Here is a pic of the cam and TV with the 5.1-in newt.

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#9 Tim Brothers

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Posted 12 September 2013 - 11:23 AM

We're on the hunt for a new video camera as well and while it is for class/research it needs to meet the same requirements as the outreach cameras (needs to integrate and has to be very easy to use). I am mounting ours on the slit entrance to a Lhires III spectrograph to replace our StellaCam3 (junk) and now replacing the replacement supercircuits pc165dnr (more junk). The one thing I did like about the StellaCams is that they have a remote. Do any of these you are recommending have one or easy to use controls?

thanks - Tim

#10 Skylook123

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Posted 12 September 2013 - 11:48 PM

This past year at the Grand Canyon Star Party my granddaughter and I got asked to help with an annual event at the Kaibab Learning Center, a sort of day care plus pre-school education facility for children of Park employees. Our head Ranger used a 90mm spotting scope on the first quarter moon, while I used a Lunt 60mm solar scope with a Mallincam Junior. I fed the signal to a 13.3" monitor that was perfect for the four to seven year olds to see the big basketball of the sun with about five filaments, four bright faculae, five sunspot groups, and filaments around the limb. The camera worked perfectly, with both filaments and surface details available. Perfect use for that setup, and the first time they'd tried video - usually binoculars on a special chair.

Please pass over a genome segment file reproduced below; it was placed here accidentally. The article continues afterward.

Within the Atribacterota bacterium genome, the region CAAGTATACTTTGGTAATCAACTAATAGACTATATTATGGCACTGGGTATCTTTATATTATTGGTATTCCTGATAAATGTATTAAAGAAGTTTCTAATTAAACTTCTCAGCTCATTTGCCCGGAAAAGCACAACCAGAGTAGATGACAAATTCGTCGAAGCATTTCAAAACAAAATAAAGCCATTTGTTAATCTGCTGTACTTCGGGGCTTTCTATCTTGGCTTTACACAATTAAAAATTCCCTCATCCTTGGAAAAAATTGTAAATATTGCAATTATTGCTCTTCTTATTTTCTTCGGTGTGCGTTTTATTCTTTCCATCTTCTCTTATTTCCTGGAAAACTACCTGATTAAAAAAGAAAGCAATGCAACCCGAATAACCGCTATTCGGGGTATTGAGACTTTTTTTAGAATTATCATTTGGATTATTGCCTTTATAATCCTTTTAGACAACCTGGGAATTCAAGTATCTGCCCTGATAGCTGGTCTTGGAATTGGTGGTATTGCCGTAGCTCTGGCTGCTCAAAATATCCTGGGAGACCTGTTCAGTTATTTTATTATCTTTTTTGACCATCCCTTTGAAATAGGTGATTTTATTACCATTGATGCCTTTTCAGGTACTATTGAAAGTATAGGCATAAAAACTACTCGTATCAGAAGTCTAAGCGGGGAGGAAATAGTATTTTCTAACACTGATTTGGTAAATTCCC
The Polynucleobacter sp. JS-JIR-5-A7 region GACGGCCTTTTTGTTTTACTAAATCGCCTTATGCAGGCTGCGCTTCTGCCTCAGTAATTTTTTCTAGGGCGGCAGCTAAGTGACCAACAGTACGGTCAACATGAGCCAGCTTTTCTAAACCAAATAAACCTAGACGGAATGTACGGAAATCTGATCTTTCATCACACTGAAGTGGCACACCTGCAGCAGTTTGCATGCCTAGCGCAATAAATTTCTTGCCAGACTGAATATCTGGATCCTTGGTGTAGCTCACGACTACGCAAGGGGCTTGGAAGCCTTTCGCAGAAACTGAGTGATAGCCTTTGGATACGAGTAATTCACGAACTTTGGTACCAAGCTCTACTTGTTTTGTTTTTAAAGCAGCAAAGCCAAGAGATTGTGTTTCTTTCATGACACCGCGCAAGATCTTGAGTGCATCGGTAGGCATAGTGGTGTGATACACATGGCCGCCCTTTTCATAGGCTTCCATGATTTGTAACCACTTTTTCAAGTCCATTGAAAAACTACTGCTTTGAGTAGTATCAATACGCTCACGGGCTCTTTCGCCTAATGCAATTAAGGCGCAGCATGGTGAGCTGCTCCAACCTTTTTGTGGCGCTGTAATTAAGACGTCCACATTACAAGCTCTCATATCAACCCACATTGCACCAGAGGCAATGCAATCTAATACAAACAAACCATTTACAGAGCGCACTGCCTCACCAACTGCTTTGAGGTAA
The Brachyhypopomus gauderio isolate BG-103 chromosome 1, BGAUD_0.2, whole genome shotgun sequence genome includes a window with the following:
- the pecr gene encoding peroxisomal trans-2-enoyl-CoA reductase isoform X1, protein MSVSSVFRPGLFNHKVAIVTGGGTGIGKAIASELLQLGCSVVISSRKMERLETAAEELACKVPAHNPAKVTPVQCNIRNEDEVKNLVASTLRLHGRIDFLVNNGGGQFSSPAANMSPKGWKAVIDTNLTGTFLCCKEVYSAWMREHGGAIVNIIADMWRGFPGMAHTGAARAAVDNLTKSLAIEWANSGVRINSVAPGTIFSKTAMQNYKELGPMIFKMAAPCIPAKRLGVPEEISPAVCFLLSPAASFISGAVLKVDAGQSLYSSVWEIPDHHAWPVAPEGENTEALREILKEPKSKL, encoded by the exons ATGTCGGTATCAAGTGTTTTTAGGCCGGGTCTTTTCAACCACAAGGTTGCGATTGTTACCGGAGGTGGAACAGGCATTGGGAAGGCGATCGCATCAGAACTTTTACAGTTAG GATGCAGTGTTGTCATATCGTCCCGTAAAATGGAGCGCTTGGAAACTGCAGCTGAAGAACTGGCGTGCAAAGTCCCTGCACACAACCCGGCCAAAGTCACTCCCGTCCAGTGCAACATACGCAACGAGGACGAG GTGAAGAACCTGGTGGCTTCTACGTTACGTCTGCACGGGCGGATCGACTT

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#11 Skylook123

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Posted 12 September 2013 - 11:50 PM

And another view:

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#12 mattflastro

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Posted 15 September 2013 - 02:30 PM

We're on the hunt for a new video camera as well and while it is for class/research it needs to meet the same requirements as the outreach cameras (needs to integrate and has to be very easy to use). I am mounting ours on the slit entrance to a Lhires III spectrograph to replace our StellaCam3 (junk) and now replacing the replacement supercircuits pc165dnr (more junk). The one thing I did like about the StellaCams is that they have a remote. Do any of these you are recommending have one or easy to use controls?

thanks - Tim

Tim,
The Adv Cam MK II and the Peltier cooled cam APU-1 come with remotes that include manual gain, black level and manual integration time adjustments .
If you would like more info, please visit the website (plenty of user captured images) or contact me directly for any questions .

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#13 Tim Brothers